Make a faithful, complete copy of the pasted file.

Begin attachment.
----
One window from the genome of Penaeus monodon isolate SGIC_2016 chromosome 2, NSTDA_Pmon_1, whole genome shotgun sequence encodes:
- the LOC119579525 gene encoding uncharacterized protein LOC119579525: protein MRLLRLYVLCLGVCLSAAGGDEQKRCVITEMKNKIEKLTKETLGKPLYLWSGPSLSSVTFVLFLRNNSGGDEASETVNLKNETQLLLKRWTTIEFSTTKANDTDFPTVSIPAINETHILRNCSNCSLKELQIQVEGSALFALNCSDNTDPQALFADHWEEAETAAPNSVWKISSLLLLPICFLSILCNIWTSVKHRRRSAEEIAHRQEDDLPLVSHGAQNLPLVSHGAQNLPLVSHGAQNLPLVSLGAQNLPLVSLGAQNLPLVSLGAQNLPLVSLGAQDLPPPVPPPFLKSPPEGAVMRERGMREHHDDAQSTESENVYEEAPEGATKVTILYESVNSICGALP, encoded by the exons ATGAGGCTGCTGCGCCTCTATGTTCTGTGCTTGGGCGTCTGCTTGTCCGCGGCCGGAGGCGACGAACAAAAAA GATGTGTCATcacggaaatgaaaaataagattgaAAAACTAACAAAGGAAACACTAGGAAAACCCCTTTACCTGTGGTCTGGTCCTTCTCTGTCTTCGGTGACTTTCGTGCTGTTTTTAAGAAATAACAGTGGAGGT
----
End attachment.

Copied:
One window from the genome of Penaeus monodon isolate SGIC_2016 chromosome 2, NSTDA_Pmon_1, whole genome shotgun sequence encodes:
- the LOC119579525 gene encoding uncharacterized protein LOC119579525: protein MRLLRLYVLCLGVCLSAAGGDEQKRCVITEMKNKIEKLTKETLGKPLYLWSGPSLSSVTFVLFLRNNSGGDEASETVNLKNETQLLLKRWTTIEFSTTKANDTDFPTVSIPAINETHILRNCSNCSLKELQIQVEGSALFALNCSDNTDPQALFADHWEEAETAAPNSVWKISSLLLLPICFLSILCNIWTSVKHRRRSAEEIAHRQEDDLPLVSHGAQNLPLVSHGAQNLPLVSHGAQNLPLVSLGAQNLPLVSLGAQNLPLVSLGAQNLPLVSLGAQDLPPPVPPPFLKSPPEGAVMRERGMREHHDDAQSTESENVYEEAPEGATKVTILYESVNSICGALP, encoded by the exons ATGAGGCTGCTGCGCCTCTATGTTCTGTGCTTGGGCGTCTGCTTGTCCGCGGCCGGAGGCGACGAACAAAAAA GATGTGTCATcacggaaatgaaaaataagattgaAAAACTAACAAAGGAAACACTAGGAAAACCCCTTTACCTGTGGTCTGGTCCTTCTCTGTCTTCGGTGACTTTCGTGCTGTTTTTAAGAAATAACAGTGGAGGT